Glossier’s Brand Storytelling and the Democratization of Beauty

Photo by Charisse Kenion on Unsplash

In March, direct-to-consumer beauty startup Glossier became a “unicorn” company, valued at over 1.2 billion after its latest funding round. Unicorn is perhaps an apt name for the fairytale story of CEO Emily Weiss, who started a beauty blog while working as a fashion assistant at Vogue and turned it into a billion-dollar enterprise with operations in the US, Canada, the UK, France, Denmark, Ireland and Sweden.

As the legend goes, Weiss told her parents she was going to start her blog, Into the Gloss after catching the beauty-writing bug at her assistant job. She tells The Cut about her impetus for starting it:It’s going to be about women and putting them and their narrative and their story at the forefront and giving them a voice and a platform and just really encouraging them.”

From the beginning, it was about the story of these women and the democratization of beauty. Sure, the models and the editors had $200 La Mer cream in their medicine cabinets, but they also shopped at Walgreens for lip balm like the rest of us. And that was the part that most interested Weiss, who saw the storytelling inherent in taking a peek into the products people choose to use.

Glossier’s brand storytelling is disruptive in every sense of the word. Weiss entered an industry that was dominated by a handful of large companies, most of which had been around since World War II. Weiss modernized by harnessing millennial aesthetics — lots of white space, simple pastels — but understood that the depth behind her company is more than just the appealing pictures of products.

In the online beauty community — which Weiss herself helped to cultivate with Into the Gloss — there is a sense of solidarity in the hunt. The Reddit thread r/makeupaddiction has 1.4 million followers. People share looks, recommendations and questions. Browsing for a cream or a lipstick is no longer a solitary endeavor inspired by ads that tell women a beauty product will solve all their problems.

These are people who gather under the revolutionary idea that the realm of makeup and skincare does not have to be shame-based.

Now, there is joy in the community and the universal stories of the search. There is conflict in their stories— from a particularly tricky hunt for a product sold only in a few countries to a glorious new foundation that was whacked off the shelf by a playful kitten to people who may not have felt comfortable sharing their true self until they found a supportive online community. There is solidarity amongst women and men and nonbinary folks who may have been told that makeup is silly—an endeavor for girls and women as long as their end goal was to impress a man. They’ve rejected this in favor of the idea that tending to your skin can bring you joy.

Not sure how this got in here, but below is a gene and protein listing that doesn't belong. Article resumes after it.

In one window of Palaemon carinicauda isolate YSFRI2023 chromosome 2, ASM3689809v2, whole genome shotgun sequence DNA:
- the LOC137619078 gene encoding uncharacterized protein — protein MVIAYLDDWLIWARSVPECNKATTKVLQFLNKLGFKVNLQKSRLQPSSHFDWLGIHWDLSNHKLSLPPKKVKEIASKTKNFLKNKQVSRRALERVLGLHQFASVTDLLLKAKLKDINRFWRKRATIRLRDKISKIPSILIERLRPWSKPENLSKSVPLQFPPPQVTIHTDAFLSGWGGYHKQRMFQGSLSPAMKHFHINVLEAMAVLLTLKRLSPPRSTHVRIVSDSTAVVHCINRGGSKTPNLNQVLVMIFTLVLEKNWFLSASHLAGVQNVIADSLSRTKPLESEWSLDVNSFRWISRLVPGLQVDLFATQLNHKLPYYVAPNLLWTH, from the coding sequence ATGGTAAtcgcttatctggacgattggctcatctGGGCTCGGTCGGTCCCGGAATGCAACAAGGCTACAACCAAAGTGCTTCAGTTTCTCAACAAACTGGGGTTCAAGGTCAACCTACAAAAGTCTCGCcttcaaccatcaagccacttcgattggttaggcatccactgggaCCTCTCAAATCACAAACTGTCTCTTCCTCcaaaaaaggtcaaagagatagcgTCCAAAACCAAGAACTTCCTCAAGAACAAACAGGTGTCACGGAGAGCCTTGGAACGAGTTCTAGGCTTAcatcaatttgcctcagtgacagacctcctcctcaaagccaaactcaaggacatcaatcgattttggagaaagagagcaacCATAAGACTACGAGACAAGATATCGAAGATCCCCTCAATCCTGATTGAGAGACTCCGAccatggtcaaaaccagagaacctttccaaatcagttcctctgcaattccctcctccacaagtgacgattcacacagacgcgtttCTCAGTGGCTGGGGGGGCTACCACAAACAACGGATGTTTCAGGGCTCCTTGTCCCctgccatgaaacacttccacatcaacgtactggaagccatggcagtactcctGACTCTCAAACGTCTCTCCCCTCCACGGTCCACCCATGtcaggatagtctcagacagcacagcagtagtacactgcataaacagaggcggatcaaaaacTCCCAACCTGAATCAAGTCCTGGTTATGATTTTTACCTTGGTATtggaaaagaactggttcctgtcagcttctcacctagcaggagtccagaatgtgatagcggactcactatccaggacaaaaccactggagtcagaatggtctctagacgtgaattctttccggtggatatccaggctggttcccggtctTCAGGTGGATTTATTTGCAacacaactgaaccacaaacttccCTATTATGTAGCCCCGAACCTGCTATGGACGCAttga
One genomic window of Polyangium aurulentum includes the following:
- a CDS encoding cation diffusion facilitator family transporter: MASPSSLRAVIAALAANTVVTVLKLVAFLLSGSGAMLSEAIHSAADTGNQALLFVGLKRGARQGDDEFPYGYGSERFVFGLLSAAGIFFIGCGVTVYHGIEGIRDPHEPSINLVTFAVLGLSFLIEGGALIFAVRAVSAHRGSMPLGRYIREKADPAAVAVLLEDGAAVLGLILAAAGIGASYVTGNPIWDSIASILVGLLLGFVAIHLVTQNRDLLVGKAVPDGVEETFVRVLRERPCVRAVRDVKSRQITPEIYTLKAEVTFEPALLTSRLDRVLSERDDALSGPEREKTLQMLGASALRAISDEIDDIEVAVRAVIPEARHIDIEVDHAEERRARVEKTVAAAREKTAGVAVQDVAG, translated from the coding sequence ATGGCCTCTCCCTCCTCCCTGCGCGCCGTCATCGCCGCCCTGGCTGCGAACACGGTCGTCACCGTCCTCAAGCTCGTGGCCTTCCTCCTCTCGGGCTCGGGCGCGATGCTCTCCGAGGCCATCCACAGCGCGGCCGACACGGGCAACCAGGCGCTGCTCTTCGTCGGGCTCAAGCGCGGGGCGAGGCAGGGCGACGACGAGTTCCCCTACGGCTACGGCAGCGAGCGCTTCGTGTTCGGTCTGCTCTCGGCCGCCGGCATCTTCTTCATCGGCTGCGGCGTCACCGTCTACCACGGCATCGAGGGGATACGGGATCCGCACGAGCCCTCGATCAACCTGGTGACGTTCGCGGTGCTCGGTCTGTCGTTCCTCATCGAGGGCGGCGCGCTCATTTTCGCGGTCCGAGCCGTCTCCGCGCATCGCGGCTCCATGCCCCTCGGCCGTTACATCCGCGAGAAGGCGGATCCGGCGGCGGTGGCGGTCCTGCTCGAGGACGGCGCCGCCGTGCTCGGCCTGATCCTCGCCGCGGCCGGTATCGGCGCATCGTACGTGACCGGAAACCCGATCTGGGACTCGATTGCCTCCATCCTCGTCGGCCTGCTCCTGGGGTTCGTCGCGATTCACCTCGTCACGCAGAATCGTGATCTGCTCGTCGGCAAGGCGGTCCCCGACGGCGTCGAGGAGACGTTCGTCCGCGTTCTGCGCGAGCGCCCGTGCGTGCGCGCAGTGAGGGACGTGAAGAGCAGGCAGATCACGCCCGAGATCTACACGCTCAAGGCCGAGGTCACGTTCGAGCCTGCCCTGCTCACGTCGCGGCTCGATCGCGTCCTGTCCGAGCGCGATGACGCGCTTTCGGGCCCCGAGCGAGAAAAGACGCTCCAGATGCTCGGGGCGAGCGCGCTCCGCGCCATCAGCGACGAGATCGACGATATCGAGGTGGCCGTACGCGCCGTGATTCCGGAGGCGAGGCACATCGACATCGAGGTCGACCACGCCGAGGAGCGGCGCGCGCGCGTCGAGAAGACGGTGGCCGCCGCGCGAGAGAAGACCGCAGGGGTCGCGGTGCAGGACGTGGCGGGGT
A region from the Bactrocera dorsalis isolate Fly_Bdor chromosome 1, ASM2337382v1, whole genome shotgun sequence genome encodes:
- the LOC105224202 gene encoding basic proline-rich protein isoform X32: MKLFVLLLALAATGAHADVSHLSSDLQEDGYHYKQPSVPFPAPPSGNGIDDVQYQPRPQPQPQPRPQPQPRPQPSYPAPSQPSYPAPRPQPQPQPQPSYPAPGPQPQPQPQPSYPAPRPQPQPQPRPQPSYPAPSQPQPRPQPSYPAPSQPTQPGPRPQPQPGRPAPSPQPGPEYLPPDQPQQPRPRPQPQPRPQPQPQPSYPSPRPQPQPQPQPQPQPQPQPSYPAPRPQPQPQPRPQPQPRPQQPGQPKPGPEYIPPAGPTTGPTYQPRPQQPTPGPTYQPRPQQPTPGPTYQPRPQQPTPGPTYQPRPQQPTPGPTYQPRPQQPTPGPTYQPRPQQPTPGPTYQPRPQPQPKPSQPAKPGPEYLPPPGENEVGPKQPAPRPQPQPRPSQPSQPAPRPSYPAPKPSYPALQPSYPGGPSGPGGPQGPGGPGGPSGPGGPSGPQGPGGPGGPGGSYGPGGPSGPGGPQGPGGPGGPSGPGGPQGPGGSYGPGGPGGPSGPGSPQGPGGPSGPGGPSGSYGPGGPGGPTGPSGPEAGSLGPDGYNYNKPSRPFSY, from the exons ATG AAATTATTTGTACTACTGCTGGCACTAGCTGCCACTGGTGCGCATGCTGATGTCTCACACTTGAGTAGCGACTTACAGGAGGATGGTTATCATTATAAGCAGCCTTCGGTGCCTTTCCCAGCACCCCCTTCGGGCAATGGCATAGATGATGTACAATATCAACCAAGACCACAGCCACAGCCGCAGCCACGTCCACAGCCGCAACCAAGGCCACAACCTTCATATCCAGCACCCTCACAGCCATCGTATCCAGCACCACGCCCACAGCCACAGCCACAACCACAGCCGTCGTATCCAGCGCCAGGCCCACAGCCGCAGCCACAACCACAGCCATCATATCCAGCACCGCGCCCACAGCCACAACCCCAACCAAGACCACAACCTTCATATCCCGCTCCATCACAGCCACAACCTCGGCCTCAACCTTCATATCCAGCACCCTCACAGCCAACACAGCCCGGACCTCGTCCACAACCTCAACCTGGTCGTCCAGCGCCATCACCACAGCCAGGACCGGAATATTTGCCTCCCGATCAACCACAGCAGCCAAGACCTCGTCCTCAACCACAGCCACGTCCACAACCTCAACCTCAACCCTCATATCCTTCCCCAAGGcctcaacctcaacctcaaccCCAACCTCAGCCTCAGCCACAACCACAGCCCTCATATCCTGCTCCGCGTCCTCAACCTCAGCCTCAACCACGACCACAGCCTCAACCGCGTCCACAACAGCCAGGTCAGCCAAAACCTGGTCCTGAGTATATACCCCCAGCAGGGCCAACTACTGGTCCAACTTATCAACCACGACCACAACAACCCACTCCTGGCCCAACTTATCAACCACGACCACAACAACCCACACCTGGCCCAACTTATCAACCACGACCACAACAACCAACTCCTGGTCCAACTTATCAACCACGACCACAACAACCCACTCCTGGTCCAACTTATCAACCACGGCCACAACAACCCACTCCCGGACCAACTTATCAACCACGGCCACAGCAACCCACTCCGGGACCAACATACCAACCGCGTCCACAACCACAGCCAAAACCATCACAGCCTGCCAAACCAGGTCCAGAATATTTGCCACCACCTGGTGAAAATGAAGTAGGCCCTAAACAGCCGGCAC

This is the power that Emily Weiss unleashed with Glossier. Weiss has stated that the most important marketing channel for Glossier is still word of mouth. 70% of their sales come from direct, organic and referral traffic.

How can you cause this kind of disruption with your business? It may seem like a tall order, but it doesn’t have to be. Think about the status quo in your industry— how is your product traditionally marketed, to whom, and by what methods? Maybe your product has traditionally only been marketed to a particular gender or age group. How can you reach outside of that? Look for the universality in your product.

Once you have identified potential non-traditional targets, think about their stories, just as Weiss did. Who are your customers and why would they use your product? What sort of conflict do they have in their lives and what can help bring them joy? Weiss started with something as simple as digging into people’s medicine cabinets and found a whole new trove of universal stories waiting to be told.

In an interview with Fashionista, Weiss said: “One of the most beautiful things about Into the Gloss and about Glossier is that it all has always been collaboration. It's never been about me. It's been myself as a filter, perhaps, for information or a conduit for story telling, but I think what is the special sauce of our entire company is that it is a sounding board and a collective.”

Once you find your community and your stories, your brand will find its way.